Some thoughts on modern technology: email, gadgets (and how children view them)

I haven’t found much time to blog recently, but this post pulls together a few loosely related streams of consciousness on technology – how we use it (or does it use us?), how it’s sold to us, and how the next generation view the current generation’s tech.

on Email…

Driving up to and back from Manchester last Friday night gave me a great opportunity to catch up on my podcast backlog – including listening to an entire series of Aleks Krotoski’s The Digital Human (#digihuman). The “Influence” and “Augment” episodes are particularly interesting but I also found that some parts of “Intent” sparked some thoughts in my mind. That episode featured comments by Douglas Rushkoff (@rushkoff) of Program or be Programmed fame, which I’ve paraphrased here.

Email can be seen as a [broken] game with many unintended consequences coded into it. For many of us, our working life is a game called “empty the inbox” (in the process, filling the inboxes of others). Email has a bias to generate more email – even when we’re away we auto-generate messages. In effect, all problems become a “nail” for which email is the “hammer”.

We’re almost entirely reactive – and we need to understand that it’s a person on the other side, not a computer – someone who is expecting something of some other person. So, standing up to your Blackberry is really standing up to your boss/colleague/whoever, not to the technology. It takes a brave person to send an out of office response that says something to the effect of “I’m deleting your message, if it was urgent, send it again after I’m back”. But that is starting to happen, as people realise that they are the humans here, with finite lifespans, and that a line needs to be drawn “in the digital sand” to show their limits.

I was also fascinated to learn that the average US teenager sends 3000 texts (SMS messages) a month – a stark contrast with ten years ago, when I had to explain to American colleagues what SMS was. At that time, the USA still seemed to be hooked on pagers, whilst SMS was really taking off over here in Europe.

on gadgets…

I spent a chunk of this weekend shopping for a (smart) television and a smart phone [why does everything have to be “smart” – what next, “neat”?].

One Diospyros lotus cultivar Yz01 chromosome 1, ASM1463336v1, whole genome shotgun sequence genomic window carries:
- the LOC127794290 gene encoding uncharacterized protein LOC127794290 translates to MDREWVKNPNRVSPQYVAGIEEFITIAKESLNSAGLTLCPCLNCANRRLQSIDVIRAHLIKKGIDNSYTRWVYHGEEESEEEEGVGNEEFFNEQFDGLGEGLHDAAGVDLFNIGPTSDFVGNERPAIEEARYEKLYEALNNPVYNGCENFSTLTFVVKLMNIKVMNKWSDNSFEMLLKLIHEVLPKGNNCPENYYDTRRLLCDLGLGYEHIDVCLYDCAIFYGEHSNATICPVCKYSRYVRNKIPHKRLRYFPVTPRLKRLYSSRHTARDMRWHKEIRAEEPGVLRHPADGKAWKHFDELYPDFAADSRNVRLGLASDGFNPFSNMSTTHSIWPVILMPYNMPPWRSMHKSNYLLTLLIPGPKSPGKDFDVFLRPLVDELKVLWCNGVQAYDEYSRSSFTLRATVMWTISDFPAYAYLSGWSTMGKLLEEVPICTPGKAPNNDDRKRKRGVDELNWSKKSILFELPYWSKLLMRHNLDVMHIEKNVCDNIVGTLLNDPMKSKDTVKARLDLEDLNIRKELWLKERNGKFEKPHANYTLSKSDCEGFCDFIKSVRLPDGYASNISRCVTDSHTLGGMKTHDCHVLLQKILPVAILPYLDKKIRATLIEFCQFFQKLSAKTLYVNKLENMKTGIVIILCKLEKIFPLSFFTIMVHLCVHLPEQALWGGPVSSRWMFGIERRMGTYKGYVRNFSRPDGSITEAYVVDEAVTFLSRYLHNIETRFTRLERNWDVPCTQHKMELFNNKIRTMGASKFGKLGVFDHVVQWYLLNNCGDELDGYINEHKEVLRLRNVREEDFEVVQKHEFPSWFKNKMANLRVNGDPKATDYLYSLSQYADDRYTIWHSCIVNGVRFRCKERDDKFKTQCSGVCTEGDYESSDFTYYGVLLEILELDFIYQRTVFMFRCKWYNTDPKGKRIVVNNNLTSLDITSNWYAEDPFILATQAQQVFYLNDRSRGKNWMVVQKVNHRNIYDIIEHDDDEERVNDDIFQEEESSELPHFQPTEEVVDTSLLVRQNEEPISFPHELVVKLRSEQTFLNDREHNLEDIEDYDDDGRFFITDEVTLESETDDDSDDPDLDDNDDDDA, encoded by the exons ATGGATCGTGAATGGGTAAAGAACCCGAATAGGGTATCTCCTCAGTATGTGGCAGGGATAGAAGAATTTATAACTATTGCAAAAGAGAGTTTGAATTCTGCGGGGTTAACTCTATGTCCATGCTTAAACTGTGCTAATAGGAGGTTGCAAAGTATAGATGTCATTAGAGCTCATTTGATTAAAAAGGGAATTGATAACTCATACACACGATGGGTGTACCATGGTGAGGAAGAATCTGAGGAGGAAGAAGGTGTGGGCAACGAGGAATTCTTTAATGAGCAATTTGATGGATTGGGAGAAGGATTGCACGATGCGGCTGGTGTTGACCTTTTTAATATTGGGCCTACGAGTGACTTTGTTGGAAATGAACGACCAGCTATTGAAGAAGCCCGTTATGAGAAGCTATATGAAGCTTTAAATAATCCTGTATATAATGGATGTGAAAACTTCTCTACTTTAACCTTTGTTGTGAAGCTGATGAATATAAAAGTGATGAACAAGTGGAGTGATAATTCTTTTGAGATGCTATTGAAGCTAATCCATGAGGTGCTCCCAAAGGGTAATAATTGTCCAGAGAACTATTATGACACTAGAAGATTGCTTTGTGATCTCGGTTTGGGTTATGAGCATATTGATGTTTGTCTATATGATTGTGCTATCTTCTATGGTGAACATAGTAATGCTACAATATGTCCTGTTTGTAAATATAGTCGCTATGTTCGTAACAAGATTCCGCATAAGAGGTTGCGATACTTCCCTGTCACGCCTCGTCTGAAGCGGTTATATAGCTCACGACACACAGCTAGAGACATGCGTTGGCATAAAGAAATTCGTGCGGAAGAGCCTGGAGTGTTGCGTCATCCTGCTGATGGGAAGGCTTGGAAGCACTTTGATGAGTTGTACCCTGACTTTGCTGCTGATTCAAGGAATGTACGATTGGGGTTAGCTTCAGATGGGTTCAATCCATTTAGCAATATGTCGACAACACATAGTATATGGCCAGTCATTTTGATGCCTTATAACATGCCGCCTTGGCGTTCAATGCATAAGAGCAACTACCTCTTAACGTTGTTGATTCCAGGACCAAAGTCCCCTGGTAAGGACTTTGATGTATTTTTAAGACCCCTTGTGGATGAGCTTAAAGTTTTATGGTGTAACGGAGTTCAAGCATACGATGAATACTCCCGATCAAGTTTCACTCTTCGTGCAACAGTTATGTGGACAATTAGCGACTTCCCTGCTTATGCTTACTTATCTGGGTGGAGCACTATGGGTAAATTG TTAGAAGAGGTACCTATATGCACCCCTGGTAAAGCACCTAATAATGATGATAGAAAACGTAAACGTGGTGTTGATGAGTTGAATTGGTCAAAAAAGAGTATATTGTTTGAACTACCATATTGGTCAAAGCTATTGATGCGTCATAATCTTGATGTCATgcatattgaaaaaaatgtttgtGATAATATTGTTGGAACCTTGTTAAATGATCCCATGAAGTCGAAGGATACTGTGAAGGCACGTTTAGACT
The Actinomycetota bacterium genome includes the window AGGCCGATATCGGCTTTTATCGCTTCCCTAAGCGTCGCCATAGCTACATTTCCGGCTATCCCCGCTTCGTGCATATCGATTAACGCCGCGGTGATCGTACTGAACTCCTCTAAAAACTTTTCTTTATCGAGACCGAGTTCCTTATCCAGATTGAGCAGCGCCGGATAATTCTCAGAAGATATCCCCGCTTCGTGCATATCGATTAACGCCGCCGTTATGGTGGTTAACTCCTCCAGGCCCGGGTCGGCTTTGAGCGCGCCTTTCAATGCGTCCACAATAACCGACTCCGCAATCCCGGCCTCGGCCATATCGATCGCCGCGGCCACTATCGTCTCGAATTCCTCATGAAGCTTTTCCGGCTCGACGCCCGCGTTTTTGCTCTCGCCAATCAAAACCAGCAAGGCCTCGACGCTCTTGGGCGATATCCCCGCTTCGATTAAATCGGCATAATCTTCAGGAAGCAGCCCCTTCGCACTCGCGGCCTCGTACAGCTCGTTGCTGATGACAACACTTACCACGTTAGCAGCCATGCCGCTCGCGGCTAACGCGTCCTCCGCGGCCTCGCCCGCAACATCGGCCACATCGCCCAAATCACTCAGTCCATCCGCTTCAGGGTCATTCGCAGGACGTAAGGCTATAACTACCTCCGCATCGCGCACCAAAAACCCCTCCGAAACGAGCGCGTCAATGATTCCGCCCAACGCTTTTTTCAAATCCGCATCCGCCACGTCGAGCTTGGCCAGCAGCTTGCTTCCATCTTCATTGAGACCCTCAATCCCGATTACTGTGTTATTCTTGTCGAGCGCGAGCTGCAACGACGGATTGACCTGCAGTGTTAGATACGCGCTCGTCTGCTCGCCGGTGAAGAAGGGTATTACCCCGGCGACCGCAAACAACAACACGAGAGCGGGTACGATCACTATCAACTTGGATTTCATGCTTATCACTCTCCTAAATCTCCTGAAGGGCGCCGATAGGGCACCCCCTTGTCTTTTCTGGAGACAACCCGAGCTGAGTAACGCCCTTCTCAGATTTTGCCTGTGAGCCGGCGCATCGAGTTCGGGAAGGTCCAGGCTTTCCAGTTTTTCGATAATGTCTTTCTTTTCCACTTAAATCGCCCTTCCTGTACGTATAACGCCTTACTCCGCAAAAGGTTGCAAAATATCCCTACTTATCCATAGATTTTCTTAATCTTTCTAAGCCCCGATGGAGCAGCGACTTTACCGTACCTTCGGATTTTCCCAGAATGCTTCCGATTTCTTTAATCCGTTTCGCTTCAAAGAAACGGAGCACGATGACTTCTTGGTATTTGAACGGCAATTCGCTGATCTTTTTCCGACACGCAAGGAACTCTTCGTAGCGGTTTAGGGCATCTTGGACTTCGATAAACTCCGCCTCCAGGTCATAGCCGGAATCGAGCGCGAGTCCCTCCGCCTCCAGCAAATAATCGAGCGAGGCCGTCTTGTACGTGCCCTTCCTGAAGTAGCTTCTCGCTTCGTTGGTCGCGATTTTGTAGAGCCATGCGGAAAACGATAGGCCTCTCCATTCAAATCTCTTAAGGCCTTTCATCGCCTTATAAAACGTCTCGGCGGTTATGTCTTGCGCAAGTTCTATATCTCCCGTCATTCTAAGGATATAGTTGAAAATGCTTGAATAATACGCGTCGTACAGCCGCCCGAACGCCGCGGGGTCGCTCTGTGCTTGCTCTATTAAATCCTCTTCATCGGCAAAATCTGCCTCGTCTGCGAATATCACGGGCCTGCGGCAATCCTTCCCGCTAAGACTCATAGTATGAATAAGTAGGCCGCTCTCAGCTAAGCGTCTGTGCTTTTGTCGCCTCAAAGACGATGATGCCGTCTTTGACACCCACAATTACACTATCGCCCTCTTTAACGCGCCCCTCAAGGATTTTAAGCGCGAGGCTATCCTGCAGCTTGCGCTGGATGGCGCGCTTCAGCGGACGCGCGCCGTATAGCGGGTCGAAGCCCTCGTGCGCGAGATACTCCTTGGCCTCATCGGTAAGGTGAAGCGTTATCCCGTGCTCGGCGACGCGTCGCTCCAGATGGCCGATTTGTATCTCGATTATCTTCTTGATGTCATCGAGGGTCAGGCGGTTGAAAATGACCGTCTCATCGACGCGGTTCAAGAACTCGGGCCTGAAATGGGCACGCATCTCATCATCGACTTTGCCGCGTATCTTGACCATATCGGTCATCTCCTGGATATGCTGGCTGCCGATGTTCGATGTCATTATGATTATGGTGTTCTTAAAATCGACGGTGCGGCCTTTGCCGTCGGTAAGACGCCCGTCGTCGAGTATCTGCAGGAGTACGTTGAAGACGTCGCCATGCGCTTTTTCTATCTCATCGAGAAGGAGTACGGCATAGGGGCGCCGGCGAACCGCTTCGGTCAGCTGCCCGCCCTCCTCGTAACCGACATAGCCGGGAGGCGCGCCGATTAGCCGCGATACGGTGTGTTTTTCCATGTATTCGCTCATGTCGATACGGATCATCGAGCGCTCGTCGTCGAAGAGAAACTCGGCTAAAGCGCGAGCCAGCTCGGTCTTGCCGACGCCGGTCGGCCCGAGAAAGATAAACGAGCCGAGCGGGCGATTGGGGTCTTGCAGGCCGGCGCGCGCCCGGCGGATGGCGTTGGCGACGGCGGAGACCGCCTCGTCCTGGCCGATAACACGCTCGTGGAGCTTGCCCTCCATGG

The experience confirmed to me that a) I’m officially “a grumpy old man” who doesn’t appreciate the ambient noise in John Lewis’ audio visual department (nor, I suspect, do many others in the department store’s target demographic) b) John Lewis’ TV sales guys do not deliver the “well-trained and knowledgeable” confidence I associate with other departments in the store (i.e. they don’t really know their stuff) c) Samsung reps attached to consumer electronics stores are trained to up-sell (no surprise) d) Even John Lewis’ under-trained TV sales guys are better than Carphone Warehouse’s staff (who told my wife that the difference between the iPhone 4, 4S, and 5 starts off with the operating system… at which point I bit my tongue and left the conversation).

Incidentally, Stephen Fry’s new series, Gadget Man, starts tonight on Channel 4 – might be worth a look…

on the way children see gadgets…

Of course, the shopping experience had another angle introduced by my kids, who decided that it would be a good idea to change the channel on as many TVs as possible to show CBeebies (it kept them amused whilst we talked about the merits of different models with the Samsung rep who was in store) but I was fascinated to see how my boys (aged 6 and 8) reacted in Carphone Warehouse:

  • The switch from “oh phone shopping – that will be boooooring” to “oh, look, shiny things with touch screens” was rapid.
  • They liked using a stylus to write on a Galaxy Note.
  • All tablets are “iPads” (in fairness, my wife pointed out that that’s all they’ve ever known in our house).
  • An e-ink Kindle is a “proper Kindle” and the Kindle HD (which they had been happily playing games on – it took my six-year-old about 30 seconds to find “Cut The Rope”) was “the iPad Kindle”.

The irony…

After slating email as a “broken game”, I posted this by email using the new post by email functionality in the WordPress Jetpack plugin. I guess it still has its uses then…

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